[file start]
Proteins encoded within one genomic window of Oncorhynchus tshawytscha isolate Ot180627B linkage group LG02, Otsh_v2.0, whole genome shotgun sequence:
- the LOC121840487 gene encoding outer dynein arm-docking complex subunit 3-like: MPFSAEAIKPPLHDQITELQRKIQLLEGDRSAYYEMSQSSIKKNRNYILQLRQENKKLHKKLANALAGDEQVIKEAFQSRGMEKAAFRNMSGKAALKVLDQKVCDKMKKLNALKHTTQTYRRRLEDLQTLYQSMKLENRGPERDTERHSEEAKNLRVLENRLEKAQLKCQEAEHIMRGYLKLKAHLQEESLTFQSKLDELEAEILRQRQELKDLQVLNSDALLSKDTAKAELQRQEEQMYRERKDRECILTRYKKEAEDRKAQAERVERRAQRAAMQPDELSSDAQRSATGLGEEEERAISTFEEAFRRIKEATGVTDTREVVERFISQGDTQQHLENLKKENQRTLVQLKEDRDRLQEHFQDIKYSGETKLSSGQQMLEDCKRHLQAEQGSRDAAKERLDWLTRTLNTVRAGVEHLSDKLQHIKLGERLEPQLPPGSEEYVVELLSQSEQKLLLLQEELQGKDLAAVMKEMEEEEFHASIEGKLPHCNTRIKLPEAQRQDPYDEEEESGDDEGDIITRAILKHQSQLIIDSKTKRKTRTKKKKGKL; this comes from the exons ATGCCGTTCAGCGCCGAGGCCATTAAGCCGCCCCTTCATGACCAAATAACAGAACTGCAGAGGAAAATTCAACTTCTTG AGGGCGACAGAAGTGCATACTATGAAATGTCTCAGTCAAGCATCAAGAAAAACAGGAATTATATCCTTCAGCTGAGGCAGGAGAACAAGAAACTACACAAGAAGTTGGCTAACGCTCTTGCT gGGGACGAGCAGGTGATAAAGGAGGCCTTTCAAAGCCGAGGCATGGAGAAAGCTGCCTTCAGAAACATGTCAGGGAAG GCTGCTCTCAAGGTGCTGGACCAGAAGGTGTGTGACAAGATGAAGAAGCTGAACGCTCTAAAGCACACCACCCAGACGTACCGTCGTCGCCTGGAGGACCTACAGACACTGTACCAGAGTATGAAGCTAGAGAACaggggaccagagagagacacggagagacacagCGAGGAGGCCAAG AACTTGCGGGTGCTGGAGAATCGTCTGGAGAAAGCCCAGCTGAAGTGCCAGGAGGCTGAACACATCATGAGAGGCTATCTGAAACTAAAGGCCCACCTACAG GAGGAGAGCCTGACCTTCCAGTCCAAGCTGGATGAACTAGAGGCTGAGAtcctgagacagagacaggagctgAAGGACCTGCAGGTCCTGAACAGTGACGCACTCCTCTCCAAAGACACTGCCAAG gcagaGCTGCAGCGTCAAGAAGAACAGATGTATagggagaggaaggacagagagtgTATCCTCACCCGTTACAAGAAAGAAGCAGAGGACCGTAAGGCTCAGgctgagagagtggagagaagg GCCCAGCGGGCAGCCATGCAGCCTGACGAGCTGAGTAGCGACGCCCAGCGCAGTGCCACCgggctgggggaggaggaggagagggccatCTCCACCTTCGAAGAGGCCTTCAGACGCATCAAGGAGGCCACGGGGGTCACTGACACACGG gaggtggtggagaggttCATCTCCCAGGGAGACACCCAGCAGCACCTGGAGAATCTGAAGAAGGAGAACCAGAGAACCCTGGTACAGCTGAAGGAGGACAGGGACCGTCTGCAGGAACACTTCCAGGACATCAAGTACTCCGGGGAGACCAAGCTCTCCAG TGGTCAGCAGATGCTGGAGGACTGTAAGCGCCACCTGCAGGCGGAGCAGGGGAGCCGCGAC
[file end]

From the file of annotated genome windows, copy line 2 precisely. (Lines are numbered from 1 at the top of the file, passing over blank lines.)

- the LOC121840487 gene encoding outer dynein arm-docking complex subunit 3-like: MPFSAEAIKPPLHDQITELQRKIQLLEGDRSAYYEMSQSSIKKNRNYILQLRQENKKLHKKLANALAGDEQVIKEAFQSRGMEKAAFRNMSGKAALKVLDQKVCDKMKKLNALKHTTQTYRRRLEDLQTLYQSMKLENRGPERDTERHSEEAKNLRVLENRLEKAQLKCQEAEHIMRGYLKLKAHLQEESLTFQSKLDELEAEILRQRQELKDLQVLNSDALLSKDTAKAELQRQEEQMYRERKDRECILTRYKKEAEDRKAQAERVERRAQRAAMQPDELSSDAQRSATGLGEEEERAISTFEEAFRRIKEATGVTDTREVVERFISQGDTQQHLENLKKENQRTLVQLKEDRDRLQEHFQDIKYSGETKLSSGQQMLEDCKRHLQAEQGSRDAAKERLDWLTRTLNTVRAGVEHLSDKLQHIKLGERLEPQLPPGSEEYVVELLSQSEQKLLLLQEELQGKDLAAVMKEMEEEEFHASIEGKLPHCNTRIKLPEAQRQDPYDEEEESGDDEGDIITRAILKHQSQLIIDSKTKRKTRTKKKKGKL; this comes from the exons ATGCCGTTCAGCGCCGAGGCCATTAAGCCGCCCCTTCATGACCAAATAACAGAACTGCAGAGGAAAATTCAACTTCTTG AGGGCGACAGAAGTGCATACTATGAAATGTCTCAGTCAAGCATCAAGAAAAACAGGAATTATATCCTTCAGCTGAGGCAGGAGAACAAGAAACTACACAAGAAGTTGGCTAACGCTCTTGCT gGGGACGAGCAGGTGATAAAGGAGGCCTTTCAAAGCCGAGGCATGGAGAAAGCTGCCTTCAGAAACATGTCAGGGAAG GCTGCTCTCAAGGTGCTGGACCAGAAGGTGTGTGACAAGATGAAGAAGCTGAACGCTCTAAAGCACACCACCCAGACGTACCGTCGTCGCCTGGAGGACCTACAGACACTGTACCAGAGTATGAAGCTAGAGAACaggggaccagagagagacacggagagacacagCGAGGAGGCCAAG AACTTGCGGGTGCTGGAGAATCGTCTGGAGAAAGCCCAGCTGAAGTGCCAGGAGGCTGAACACATCATGAGAGGCTATCTGAAACTAAAGGCCCACCTACAG GAGGAGAGCCTGACCTTCCAGTCCAAGCTGGATGAACTAGAGGCTGAGAtcctgagacagagacaggagctgAAGGACCTGCAGGTCCTGAACAGTGACGCACTCCTCTCCAAAGACACTGCCAAG gcagaGCTGCAGCGTCAAGAAGAACAGATGTATagggagaggaaggacagagagtgTATCCTCACCCGTTACAAGAAAGAAGCAGAGGACCGTAAGGCTCAGgctgagagagtggagagaagg GCCCAGCGGGCAGCCATGCAGCCTGACGAGCTGAGTAGCGACGCCCAGCGCAGTGCCACCgggctgggggaggaggaggagagggccatCTCCACCTTCGAAGAGGCCTTCAGACGCATCAAGGAGGCCACGGGGGTCACTGACACACGG gaggtggtggagaggttCATCTCCCAGGGAGACACCCAGCAGCACCTGGAGAATCTGAAGAAGGAGAACCAGAGAACCCTGGTACAGCTGAAGGAGGACAGGGACCGTCTGCAGGAACACTTCCAGGACATCAAGTACTCCGGGGAGACCAAGCTCTCCAG TGGTCAGCAGATGCTGGAGGACTGTAAGCGCCACCTGCAGGCGGAGCAGGGGAGCCGCGAC